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popcorn

Making Menus with SDL

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I was thinking about creating a rpg type battle system based on some code I had wrote before in cpp workshop on these forums. I would like to make it a graphical application though rather than a console text based one like before. I understand that there are different options I could use like win32 etc but I'm going to choose to do it in SDL since I've been messing about with it quite a lot lately. Unfortunately this seems to be more difficult than I realised since SDL doesn't seem to have any GUI classes that I can just use. The main thing I would need would be some sort of menu. How can I do this?

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Original post by popcorn
I was thinking about creating a rpg type battle system based on some code I had wrote before in cpp workshop on these forums. I would like to make it a graphical application though rather than a console text based one like before. I understand that there are different options I could use like win32 etc but I'm going to choose to do it in SDL since I've been messing about with it quite a lot lately.

Unfortunately this seems to be more difficult than I realised since SDL doesn't seem to have any GUI classes that I can just use. The main thing I would need would be some sort of menu. How can I do this?
You have a couple of options:

1. Use an existing GUI library, such as CEGUI or Guichan.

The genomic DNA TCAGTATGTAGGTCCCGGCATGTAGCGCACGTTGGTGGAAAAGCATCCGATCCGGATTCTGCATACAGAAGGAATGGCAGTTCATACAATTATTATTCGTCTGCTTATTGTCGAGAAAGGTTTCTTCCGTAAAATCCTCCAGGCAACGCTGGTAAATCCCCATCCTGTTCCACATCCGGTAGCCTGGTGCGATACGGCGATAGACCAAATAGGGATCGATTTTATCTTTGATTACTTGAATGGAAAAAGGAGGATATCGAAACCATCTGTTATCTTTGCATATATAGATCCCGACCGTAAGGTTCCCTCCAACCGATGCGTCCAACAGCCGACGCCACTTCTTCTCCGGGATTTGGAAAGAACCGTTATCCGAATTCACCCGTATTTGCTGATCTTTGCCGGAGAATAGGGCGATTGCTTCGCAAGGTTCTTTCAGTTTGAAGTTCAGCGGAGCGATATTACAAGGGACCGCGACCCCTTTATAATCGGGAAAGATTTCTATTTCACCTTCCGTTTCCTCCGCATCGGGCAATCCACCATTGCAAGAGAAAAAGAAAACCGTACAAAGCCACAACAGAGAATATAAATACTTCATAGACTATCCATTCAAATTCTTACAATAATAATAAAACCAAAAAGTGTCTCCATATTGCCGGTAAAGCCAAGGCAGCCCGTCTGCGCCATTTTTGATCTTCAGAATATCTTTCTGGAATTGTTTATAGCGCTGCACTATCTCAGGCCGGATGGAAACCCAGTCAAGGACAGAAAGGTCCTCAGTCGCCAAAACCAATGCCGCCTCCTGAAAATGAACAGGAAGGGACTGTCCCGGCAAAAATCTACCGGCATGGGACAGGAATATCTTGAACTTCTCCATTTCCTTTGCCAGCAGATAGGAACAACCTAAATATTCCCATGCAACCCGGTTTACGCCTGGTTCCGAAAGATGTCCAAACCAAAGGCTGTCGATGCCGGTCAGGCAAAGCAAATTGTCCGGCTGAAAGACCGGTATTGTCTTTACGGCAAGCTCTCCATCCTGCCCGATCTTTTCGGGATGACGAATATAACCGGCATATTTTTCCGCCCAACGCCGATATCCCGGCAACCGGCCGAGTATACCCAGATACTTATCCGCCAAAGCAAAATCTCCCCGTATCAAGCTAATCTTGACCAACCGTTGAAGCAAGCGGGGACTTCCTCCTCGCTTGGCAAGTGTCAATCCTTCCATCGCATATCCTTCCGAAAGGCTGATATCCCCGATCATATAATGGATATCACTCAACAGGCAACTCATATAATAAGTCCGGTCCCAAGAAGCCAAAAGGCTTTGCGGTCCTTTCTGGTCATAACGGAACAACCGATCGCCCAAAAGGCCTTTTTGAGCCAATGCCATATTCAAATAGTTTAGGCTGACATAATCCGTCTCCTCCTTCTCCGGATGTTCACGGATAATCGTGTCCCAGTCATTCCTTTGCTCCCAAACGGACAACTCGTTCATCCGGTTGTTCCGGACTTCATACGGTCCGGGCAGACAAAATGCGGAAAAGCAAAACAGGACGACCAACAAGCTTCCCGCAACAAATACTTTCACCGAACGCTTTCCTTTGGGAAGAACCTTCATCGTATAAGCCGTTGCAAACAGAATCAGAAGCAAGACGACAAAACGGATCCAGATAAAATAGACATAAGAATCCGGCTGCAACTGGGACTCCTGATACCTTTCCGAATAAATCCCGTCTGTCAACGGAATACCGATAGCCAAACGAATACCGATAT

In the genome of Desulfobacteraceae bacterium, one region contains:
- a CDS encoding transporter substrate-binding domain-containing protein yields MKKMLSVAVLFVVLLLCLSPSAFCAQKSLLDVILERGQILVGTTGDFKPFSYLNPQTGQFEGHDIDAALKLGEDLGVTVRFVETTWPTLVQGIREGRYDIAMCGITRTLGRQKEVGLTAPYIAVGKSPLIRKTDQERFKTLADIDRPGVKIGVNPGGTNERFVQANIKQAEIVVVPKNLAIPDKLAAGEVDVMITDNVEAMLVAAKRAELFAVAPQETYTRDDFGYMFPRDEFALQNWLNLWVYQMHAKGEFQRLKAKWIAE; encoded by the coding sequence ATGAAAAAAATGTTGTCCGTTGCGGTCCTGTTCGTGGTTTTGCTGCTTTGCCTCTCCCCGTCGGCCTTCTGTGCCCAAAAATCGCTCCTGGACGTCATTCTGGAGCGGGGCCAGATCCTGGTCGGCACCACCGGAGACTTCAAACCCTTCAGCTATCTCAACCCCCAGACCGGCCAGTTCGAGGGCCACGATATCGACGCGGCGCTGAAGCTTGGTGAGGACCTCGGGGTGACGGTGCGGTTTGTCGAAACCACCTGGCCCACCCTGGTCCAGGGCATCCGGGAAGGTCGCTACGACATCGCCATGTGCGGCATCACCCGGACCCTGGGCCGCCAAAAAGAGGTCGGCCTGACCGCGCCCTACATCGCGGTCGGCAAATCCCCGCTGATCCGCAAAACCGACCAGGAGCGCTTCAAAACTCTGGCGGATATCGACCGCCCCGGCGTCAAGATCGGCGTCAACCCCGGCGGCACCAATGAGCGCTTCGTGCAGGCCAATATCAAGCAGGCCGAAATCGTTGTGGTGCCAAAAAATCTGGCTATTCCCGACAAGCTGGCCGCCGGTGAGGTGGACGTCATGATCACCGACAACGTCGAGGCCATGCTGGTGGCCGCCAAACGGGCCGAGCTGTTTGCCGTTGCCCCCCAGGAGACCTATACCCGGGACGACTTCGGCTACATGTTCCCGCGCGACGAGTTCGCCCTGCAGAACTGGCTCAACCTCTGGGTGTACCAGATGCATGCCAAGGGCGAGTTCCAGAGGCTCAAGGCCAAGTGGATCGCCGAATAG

2. Write your own GUI code.

Writing a simple GUI system is a fairly straightforward process (although it can get somewhat involved once you start adding features like grouping, sliders, drop-down menus, and so forth). For the basics though, a typical approach is as follows:

1. Create a 'menu item' type (e.g. class or struct) with a rectangle that defines its 'active area'.

2. Associate function objects of some type (e.g. plain function pointers, function objects bound using boost::function, callbacks via an interface, etc.) with various events. The events of greatest interest will most likely be the mouse entering the active rect (gain focus), the mouse leaving the active rect (lose focus), and clicking while the mouse is in the active rect.

3. Every update, give each menu item an opportunity to process any pending mouse or mouse button events. The menu items should then invoke the aforementioned callbacks as appropriate.

Those are just the basics, of course - in addition to the features mentioned earlier, you might also want to support keyboard navigation, text entry (e.g. for entering the player name), and so on.

I haven't used any third-party GUI libraries, so I can't comment on them directly. As for whether to use a library or write your own code, that probably just comes down to what you want to spend your time on, and what features you need.